...was all they were selling. I'm talking,pocoata, butterflies and, in one case unicorn, that's not a joke, and so istep back and go wow. Women have to choose between these extremes and then,when you start asking women, you bring that into your market research asinsights, and so i started asking women. Do you like the shorts on the market?What do you think of the designs and i started hearing i'm sick of blackshorts or i am sick of in your face feminine designs and you go? Oh, itlooks like there's a gap in the market here and i'm hearing that from womentoo yeah. I'm a big fan of the spreadsheet start writing things down.It will hope you see the trends and the gaps and where you can step in, i likeit. So i love your a look on it. Are you taking, then, when you hear thisfeedback, are you taking like the actual language and and putting thatinto your messaging? Like? Would you as this brand evolved? Are you saying? Areyou sick of overly feminine brands, or are you angry that you only have blackshorts like? Are you using the the voice of the people? You're talking doto inform your your messaging. Yes, i would, i would say, i'm using it totest messaging. I also highly recommend taking a lot of notes. I am alwaystyping furiously when i'm on these future customer calls doing researchand i go back through them and i'll bold. Certain statements like what youwere just mentioning, that i think i could use in messaging down the road orjust in my little nuggets that really jump out at me. My favorite example in doing this i spoke to awoman. She was in her late s and had ridden almost her whole life, so she'dgone through a lot of ike clothes, and she was essentially complaining to meabout how so much of the clothes on the market it felt like it was meant for aman and that that the people making the clothes had just taken taken theclothes that the men wore turned to pain made it smaller. We like here, yougo and she looked at me and she said the problem is that women are not smallmen and i just thought that was genius. And so of course you got right thatdown. I bold it and i've definitely been testing that one like is this lineresonating with women. It is so far and then you start thinking through likehow could you use? I mean my mind: is the marketer goes to? How can i usethis in a marketing campaign or put it on a website or start a hash tag, oryou know many other different things. So absolutely answer your question.Yeah! It's sometimes is so powerful to to use those lines that come directlyfrom the the people you're interacting with and we're lucky now that we haveall these like tools like there's like conversationall intelligence and allthese things that we can keep an eye on...

...what people are actually saying aboutour product and all right. So the last piece i wanted to talk about- and youcan draw this from this new experience or your role at faith life, but i thinkas a marketer you're constantly seemingly at least since i've been intech and this this world sales of marketing alignment has always beenthis like constant, almost tage war, and i think a talking about right andthen- and it's always like okay, we're not getting. The right leads the leadparty we're not getting an athletes or this, and that and we'll see we'reseeing some people address this with, like a shared number and and all thesethings, how have you been able to increase kind of sales of marketingalignments? Recently, that's the million dollar question. Isn't it it isit is. I will not pretend to have this one fully solved yet, but a couple ofthings that we have tried. So so let me back up right now: it's safe life, wejust launched a new, be to be sass product, and so we're really l. We asmarketers, are really having to lean into the sales team to close business.So we've got a quota of leads that we have to hit every month, give them tothe sales team and then they've got to go, sell them and to your point, if youconstantly hear this, the leads aren't hot enough or something else is wrong with them.Let's see, we had too many international leagues too many badphone numbers like all these things, come back at you as a marketer or weneed more sales and able mant, that's been a big one, and so at first, whenthat feedback came back, it felt a little bit all over the board, and iwas like okay, how do we? How is this actionable and we had to go back to thesales team a couple times as we're launching this new product and sayinghey? What would really help us is, if you guys, can start quantifying whatyou're hearing so that we can go tackle the biggest issues first and we had. Weset up many different codes in hab spot to start tracking, like my customer,for saying no, for example, so that the sales reps could start telling us andquantifying thirteen customers said that they're, not the decision makerand ten say he didn't speak english or whatever those problems were, and itwas a process to get that right, but the more we can quantify those thanthat empowers marketing to go suckling. Okay here are issues: let's, let'screate strategies to solve them, so that really helped as well as justestablishing a lot of opportunities to hear each other and really like to stopand listen and hear each other, because it can be so easy to just pass judgmentwhen you're hearing something like your leads are too cold.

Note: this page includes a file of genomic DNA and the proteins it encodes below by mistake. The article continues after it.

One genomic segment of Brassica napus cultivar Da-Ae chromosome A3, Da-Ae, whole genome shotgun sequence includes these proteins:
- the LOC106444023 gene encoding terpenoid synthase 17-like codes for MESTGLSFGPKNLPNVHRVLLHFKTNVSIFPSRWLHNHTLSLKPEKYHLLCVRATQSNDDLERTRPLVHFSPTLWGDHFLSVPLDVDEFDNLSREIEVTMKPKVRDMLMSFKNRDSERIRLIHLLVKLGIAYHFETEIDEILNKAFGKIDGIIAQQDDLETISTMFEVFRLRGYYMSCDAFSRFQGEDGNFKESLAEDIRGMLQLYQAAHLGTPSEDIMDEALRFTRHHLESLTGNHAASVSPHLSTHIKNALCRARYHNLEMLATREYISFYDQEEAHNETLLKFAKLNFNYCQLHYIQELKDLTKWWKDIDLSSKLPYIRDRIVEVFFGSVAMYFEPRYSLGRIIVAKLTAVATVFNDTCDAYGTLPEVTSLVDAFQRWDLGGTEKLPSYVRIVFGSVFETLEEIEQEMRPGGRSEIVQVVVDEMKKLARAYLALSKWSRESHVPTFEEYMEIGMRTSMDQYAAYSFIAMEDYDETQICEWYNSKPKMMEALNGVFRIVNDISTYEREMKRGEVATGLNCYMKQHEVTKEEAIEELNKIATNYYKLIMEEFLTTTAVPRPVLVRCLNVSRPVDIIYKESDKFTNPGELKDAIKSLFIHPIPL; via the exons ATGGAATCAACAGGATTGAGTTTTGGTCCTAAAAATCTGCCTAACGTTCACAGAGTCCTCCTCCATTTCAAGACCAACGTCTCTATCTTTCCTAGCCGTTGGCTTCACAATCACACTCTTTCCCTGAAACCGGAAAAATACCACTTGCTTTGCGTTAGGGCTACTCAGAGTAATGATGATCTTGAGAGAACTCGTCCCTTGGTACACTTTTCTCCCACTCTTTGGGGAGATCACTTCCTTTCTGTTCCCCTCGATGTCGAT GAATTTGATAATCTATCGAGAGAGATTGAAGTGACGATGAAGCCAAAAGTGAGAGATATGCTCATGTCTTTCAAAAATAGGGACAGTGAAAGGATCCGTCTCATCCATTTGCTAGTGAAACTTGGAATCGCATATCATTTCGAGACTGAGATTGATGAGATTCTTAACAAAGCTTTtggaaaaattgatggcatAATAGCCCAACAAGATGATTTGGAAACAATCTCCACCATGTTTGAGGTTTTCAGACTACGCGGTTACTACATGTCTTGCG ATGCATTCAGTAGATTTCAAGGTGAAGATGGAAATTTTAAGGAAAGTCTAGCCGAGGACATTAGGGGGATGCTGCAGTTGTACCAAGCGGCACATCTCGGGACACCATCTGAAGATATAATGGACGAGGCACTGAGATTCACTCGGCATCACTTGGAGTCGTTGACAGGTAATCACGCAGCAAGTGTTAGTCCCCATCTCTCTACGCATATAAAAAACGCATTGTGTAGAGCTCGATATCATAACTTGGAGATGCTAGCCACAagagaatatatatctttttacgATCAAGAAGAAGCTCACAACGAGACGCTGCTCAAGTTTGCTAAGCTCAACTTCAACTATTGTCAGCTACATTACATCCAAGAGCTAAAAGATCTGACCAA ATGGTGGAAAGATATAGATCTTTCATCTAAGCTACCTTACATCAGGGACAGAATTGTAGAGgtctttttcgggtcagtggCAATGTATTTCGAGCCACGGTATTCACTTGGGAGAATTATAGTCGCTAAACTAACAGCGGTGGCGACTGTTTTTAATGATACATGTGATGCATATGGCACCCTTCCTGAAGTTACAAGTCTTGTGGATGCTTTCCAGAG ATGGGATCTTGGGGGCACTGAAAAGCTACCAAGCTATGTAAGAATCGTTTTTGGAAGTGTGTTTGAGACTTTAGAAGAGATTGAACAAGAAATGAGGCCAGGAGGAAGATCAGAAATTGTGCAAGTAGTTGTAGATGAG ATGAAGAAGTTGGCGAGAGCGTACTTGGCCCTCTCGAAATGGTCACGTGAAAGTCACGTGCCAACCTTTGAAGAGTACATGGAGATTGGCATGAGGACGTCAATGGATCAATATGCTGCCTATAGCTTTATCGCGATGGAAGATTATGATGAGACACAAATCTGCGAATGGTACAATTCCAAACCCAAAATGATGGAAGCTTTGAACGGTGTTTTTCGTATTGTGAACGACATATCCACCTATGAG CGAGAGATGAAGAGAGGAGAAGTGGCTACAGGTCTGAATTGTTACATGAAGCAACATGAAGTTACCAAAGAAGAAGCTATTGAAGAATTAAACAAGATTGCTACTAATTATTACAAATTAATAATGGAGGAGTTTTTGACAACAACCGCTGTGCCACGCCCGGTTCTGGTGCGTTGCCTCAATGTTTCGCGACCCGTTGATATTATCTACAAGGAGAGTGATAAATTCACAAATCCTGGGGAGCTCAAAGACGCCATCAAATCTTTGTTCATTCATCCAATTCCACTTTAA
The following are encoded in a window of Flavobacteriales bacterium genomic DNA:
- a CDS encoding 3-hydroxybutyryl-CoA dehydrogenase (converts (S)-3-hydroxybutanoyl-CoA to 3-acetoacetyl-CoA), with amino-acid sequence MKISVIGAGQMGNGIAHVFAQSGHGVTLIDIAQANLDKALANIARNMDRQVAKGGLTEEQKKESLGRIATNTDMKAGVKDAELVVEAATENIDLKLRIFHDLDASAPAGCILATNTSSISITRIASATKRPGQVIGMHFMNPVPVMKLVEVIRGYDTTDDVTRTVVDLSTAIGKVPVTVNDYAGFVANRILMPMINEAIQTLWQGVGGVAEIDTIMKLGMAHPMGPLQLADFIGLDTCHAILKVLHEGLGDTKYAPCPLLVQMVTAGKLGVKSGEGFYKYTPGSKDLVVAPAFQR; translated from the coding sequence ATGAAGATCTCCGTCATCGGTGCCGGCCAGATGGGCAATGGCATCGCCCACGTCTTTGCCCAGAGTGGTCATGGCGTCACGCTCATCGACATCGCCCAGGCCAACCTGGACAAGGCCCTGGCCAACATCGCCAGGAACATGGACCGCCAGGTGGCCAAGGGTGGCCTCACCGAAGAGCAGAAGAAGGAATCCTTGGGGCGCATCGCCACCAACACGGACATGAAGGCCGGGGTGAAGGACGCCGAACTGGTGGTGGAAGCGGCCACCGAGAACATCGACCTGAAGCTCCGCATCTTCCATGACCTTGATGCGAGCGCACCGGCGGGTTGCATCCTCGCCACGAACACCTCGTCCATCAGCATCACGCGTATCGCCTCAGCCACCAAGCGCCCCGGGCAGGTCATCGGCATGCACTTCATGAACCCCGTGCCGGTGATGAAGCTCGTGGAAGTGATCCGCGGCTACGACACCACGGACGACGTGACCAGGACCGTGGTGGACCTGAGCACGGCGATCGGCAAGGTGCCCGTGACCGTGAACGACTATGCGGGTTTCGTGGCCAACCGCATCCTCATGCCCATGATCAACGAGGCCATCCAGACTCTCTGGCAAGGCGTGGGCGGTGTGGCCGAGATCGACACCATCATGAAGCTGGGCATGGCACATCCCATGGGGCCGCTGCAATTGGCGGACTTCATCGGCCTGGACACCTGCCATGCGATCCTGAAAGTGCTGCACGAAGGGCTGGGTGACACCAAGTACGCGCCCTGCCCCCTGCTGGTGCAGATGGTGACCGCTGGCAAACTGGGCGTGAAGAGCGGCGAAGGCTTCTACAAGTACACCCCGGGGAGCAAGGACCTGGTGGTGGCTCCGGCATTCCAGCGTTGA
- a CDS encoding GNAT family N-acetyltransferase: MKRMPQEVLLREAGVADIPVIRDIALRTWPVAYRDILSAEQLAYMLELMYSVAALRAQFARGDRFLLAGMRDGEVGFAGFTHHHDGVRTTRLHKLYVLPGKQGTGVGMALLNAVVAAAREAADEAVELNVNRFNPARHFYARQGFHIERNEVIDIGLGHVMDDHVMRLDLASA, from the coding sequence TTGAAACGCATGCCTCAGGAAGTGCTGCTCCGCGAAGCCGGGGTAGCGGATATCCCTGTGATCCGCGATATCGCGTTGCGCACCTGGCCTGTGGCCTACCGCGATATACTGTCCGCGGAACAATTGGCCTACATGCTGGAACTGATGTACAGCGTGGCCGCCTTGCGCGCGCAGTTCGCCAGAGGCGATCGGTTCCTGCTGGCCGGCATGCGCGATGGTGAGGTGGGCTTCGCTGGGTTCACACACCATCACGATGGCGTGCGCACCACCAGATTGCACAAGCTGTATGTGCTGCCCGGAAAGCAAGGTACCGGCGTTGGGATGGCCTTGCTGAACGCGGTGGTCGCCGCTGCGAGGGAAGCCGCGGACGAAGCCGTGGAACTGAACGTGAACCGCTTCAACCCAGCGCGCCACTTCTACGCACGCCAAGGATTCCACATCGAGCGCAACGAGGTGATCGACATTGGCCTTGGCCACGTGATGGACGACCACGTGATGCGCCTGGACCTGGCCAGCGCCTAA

So i tried to hang out with our salesteam at least two or three times a week right now, until we get things up beenrunning a little bit smoother, but but we're only a couple weeks intolaunching this new product, so we have lots to learn still yeah a few thingsin there that i want to underscore. I think the the idea of like putting thewhy behind everything, it's not just like okay, you didn't like these lead,but why didn't you like the them and like going through that and like evenif it was an opportunity that was almost closed? Why is it closed lossnow and let's do that that deal review, so we can understand and and iterate. Ithink that's super important, some great advice in there all rightand without doubt every single episode, i'm always shocked how quickly thethirty minutes goes as this son, the same there's a lot of good good stuffin here. I have one more question before we'll kind of like wrap up withsome some takeaways- and this is just an open ended like you've, had a greatcareer in marketing you're building this this new side project. That soundsreally cool. If you had a direct line to someone, maybe just starting theircareer or wanting to get to a position that that you've got to what would youradvice be to that really listen to the customer, the customer voice. I won'tgo as far as states everything, but it should drive most things and the morecontact you can have with your market or your target market. The more you canreally help shape your strategies and plans as a businesses. I never ceasedto be amazed at how i think i will have created the best strategy in the worldand then you put it in front of you know three potential customers and youimmediately see the problems, and the same is now proving true with productdevelopment, so my biggest advice is yeah. Contact with the market iscrucial, excellent, excellent advice all right least reach. My last question,which i always ask the same question when i'm wrapping up episodes- and thiscomes from a place of everyone listening. This is super busy, they're,probably doing a million and one things as there listening to this and it'shard to digest it all. But if people just remember, let's say three thingsfrom this conversation: what would you want those to be? I'm writing thesethings down to as i'm listening to you. They would be so what i just said.Listen to your customers get contact with the market. Number two is watchyour competitors even if, for now you just go out and follow three of them onsocial media start watching your competitors today and then the thirdone is start selling. Now, even if you don't have a product, even if you'renot sure, if you're going to pivot eighteen times, but it's never too soonto start selling there you go. I love... I really like that. Last one. Ilove it because that everything's speeding up so quicklyright to just get out there, try it you're going to get new data pointsthat come in and every time they're going to iterate you get a little bitbetter and a little bit better a little bit better and speed is your friend inthis environment. We we live in well persackly, a forward. This is beetawesome. Thank you so much for sharing your insight in your time with ourlisteners and to all those sisters that hung out with us. Thank you so much howye found as valuable as i did and we'll see an excep thank yous guy. This wasanother episode of the sales engagement podcast to help this get in front ofmore eyes and ears. Please leave us a shining five star review join us atsales engagement com for new episodes, resources in the book on salesengagement to get the most out of your sales engagement strategy, make sure tocheck out out reached lio. The leading sales engagement platform see you onthe next episode a.